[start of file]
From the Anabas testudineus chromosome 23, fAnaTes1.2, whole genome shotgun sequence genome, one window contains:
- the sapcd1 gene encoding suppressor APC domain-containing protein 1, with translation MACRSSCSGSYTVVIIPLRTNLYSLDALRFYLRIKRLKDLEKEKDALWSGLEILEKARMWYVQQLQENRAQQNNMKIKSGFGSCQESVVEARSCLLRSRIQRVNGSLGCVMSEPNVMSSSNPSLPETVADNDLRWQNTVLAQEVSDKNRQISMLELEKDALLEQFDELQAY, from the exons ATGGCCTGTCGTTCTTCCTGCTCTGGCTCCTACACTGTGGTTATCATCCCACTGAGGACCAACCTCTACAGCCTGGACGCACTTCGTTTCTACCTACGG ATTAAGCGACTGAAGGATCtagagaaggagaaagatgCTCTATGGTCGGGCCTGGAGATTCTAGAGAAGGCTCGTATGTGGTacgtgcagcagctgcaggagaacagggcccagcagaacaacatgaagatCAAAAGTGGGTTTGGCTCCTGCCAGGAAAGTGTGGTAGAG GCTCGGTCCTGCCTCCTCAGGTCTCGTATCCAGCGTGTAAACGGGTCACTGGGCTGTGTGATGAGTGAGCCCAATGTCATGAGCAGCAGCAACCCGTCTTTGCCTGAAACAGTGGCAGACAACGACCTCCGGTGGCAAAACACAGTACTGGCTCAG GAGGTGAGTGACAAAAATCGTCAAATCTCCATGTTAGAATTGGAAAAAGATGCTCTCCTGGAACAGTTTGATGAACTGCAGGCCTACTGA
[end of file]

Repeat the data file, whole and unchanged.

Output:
From the Anabas testudineus chromosome 23, fAnaTes1.2, whole genome shotgun sequence genome, one window contains:
- the sapcd1 gene encoding suppressor APC domain-containing protein 1, with translation MACRSSCSGSYTVVIIPLRTNLYSLDALRFYLRIKRLKDLEKEKDALWSGLEILEKARMWYVQQLQENRAQQNNMKIKSGFGSCQESVVEARSCLLRSRIQRVNGSLGCVMSEPNVMSSSNPSLPETVADNDLRWQNTVLAQEVSDKNRQISMLELEKDALLEQFDELQAY, from the exons ATGGCCTGTCGTTCTTCCTGCTCTGGCTCCTACACTGTGGTTATCATCCCACTGAGGACCAACCTCTACAGCCTGGACGCACTTCGTTTCTACCTACGG ATTAAGCGACTGAAGGATCtagagaaggagaaagatgCTCTATGGTCGGGCCTGGAGATTCTAGAGAAGGCTCGTATGTGGTacgtgcagcagctgcaggagaacagggcccagcagaacaacatgaagatCAAAAGTGGGTTTGGCTCCTGCCAGGAAAGTGTGGTAGAG GCTCGGTCCTGCCTCCTCAGGTCTCGTATCCAGCGTGTAAACGGGTCACTGGGCTGTGTGATGAGTGAGCCCAATGTCATGAGCAGCAGCAACCCGTCTTTGCCTGAAACAGTGGCAGACAACGACCTCCGGTGGCAAAACACAGTACTGGCTCAG GAGGTGAGTGACAAAAATCGTCAAATCTCCATGTTAGAATTGGAAAAAGATGCTCTCCTGGAACAGTTTGATGAACTGCAGGCCTACTGA